Fifty years after the androgynous-looking method-style actor appeared in Rebel without a Cause, James Dean's taste for speed still resonates in popular culture. We're wearing his red jacket and his bad attitude whenever we see a sports car today and ask ourselves, "Is this car cool enough, tough enough, fast enough? Would James Dean drive this car?"
The Porsche Boxster always has had a built-in edge in the James Dean test, because its 1950s-style retro look is meant to recall the Porsche 550 Spyder the actor drove in 1955. The Boxster's direct, quick responses have commanded our respect from the first, and its speed has improved markedly in the second-generation car. The Boxster is an authentic sports car, the kind of car Dean would drive.
Other retro-look roadsters have not been so lucky, and the Mercedes-Benz SLK is a case in point. From the beginning, this car has struggled to overcome its concept-car novelty. Now, the second-generation SLK marks a focused effort by Mercedes-Benz finally to establish the SLK as a sports-car franchise. So we had no choice but to put the SLK to the James Dean test.
We brought the Boxster and the SLK together at 1219 North Vine Street in Hollywood, the place where Dean began his last drive on September 30, 1955. Then it was the site of the service shop for Competition Motors, a Porsche and Volkswagen dealership. It was a Friday, and mechanic Rolf Wtherich spent the morning preparing Dean's Porsche 550 Spyder for a race that Sunday at the airport in Salinas, some 300 miles away near Monterey. These days, the old shop has a derelict Goodyear tire store at one end and a Mexican grocery at the other. There's a curious faded glamour to the spot, and you can look up Vine Street to the hills and catch a glimpse of the famous sign that proclaims "Hollywood."
The Boxster and the SLK also have some glamour of their own. The second-generation Boxster has slightly more muscular proportions; it now looks like a genuine statement of style, not just a bite-size fashionista. Meanwhile, the Italianate lines of the current design idiom at Mercedes-Benz have come to the SLK at last, and the car looks provocative in profile, especially in the BMW-like interplay of surfaces in the doors. But once you walk around to the front, it looks as if it's wearing an SL mask from a costume shop.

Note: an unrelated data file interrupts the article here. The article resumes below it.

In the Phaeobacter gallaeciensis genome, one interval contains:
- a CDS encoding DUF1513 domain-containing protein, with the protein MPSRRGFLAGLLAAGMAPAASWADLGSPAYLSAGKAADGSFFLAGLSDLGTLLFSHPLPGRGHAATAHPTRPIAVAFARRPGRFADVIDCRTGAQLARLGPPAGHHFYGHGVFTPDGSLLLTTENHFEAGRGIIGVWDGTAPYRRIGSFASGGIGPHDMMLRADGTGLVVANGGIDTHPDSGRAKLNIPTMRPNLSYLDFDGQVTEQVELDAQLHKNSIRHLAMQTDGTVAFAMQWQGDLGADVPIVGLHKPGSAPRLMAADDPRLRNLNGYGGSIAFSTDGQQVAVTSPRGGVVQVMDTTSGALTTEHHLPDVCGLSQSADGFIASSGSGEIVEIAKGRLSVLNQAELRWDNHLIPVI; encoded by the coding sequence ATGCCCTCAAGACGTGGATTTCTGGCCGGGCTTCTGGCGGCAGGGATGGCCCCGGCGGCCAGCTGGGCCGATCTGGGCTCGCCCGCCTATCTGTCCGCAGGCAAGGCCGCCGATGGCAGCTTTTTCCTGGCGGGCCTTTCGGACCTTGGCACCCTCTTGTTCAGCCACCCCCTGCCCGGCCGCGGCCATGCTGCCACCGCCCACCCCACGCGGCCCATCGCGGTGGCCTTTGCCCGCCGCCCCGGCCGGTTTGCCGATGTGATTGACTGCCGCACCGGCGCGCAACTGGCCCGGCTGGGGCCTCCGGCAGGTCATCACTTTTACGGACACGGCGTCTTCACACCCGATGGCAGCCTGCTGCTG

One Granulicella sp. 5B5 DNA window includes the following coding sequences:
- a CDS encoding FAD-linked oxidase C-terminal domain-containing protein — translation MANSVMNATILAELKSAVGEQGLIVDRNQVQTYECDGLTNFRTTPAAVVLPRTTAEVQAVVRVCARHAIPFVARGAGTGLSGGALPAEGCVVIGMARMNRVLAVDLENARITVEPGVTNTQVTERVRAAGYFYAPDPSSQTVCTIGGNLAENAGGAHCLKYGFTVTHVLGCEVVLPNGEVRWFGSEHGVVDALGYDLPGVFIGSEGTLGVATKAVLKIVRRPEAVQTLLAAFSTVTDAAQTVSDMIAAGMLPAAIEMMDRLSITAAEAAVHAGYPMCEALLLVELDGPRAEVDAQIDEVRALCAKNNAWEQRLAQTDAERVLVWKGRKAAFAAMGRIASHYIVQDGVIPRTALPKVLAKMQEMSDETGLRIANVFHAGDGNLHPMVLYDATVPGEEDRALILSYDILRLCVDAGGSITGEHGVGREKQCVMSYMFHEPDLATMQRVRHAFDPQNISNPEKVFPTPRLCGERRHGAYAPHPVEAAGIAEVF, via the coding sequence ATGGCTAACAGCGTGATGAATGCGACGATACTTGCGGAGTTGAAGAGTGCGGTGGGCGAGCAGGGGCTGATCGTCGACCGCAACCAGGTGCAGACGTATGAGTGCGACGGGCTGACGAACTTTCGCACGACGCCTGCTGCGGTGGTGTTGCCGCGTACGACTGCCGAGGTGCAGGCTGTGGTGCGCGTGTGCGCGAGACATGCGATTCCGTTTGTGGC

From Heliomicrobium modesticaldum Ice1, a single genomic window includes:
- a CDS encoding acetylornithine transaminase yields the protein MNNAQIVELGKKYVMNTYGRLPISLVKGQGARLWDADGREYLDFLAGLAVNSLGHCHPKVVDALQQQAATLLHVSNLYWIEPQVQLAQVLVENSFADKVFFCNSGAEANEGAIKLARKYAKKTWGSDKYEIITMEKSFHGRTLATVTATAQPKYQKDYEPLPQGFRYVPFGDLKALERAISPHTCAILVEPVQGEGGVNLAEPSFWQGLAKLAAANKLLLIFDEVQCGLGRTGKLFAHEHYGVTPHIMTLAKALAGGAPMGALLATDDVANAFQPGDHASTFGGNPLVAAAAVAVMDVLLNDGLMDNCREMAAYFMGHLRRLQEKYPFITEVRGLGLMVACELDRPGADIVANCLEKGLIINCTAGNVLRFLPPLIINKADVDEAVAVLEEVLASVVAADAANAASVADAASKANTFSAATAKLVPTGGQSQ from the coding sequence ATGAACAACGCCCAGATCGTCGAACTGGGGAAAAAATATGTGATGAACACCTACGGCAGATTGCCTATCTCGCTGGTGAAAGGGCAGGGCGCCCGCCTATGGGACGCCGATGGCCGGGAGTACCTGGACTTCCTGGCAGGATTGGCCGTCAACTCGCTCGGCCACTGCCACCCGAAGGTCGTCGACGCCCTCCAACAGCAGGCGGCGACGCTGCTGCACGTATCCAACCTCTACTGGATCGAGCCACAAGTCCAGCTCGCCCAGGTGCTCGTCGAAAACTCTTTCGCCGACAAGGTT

Dean and Wtherich left Hollywood in the 550 Spyder (serial number 550-0055) at about 1:45 p.m. and drove on surface streets to Castaic, where U.S. 99 began its climb over the mountains to Bakersfield, and stopped for a milk shake at Tip's, a local diner.
We drove the choppy concrete of Interstate 5, which overlies the old route into the mountains. Both the Boxster and the SLK ride very well on the freeway, despite compact wheelbase dimensions. As you'd expect, the Mercedes-Benz feels locked into the road, as if it has supernatural stability. The Porsche is livelier, yet it never stings you on broken pavement the way the first-generation Boxster did.
The SLK's hard top makes long-distance travel a luxurious experience, effectively sealing out the elements while creating an environment quiet enough to appreciate the audio system (the CD player is still in the glove box, though). The Boxster's new, three-layer soft top makes it almost as quiet, but its audio system doesn't quite measure up. Both cars have decent cup holders at last, and there's enough cargo space in the center console and door pockets for your stuff. If only there were more room for people. These cars are still short-coupled and narrow, and efforts to carve out a bit more room for the drivers have been only modestly successful. Thanks to its new tilt-and-telescoping steering wheel (like that of the SLK), the Porsche's driving position is the more spacious of these two cars.
When Dean came down the steep, four-lane Grapevine grade from the mountains to the floor of the San Joaquin Valley on old U.S. 99, an officer from the California Highway Patrol gave him a ticket, and the CHP still patrols this stretch of highway very intensely. To follow Dean's route, we continued on U.S. 99 through Bakersfield, then made the exit for California Highway 46 at Famosa. There's not much out there in the agricultural belt, and Dean ran the 550 Spyder to 100 mph on his way west.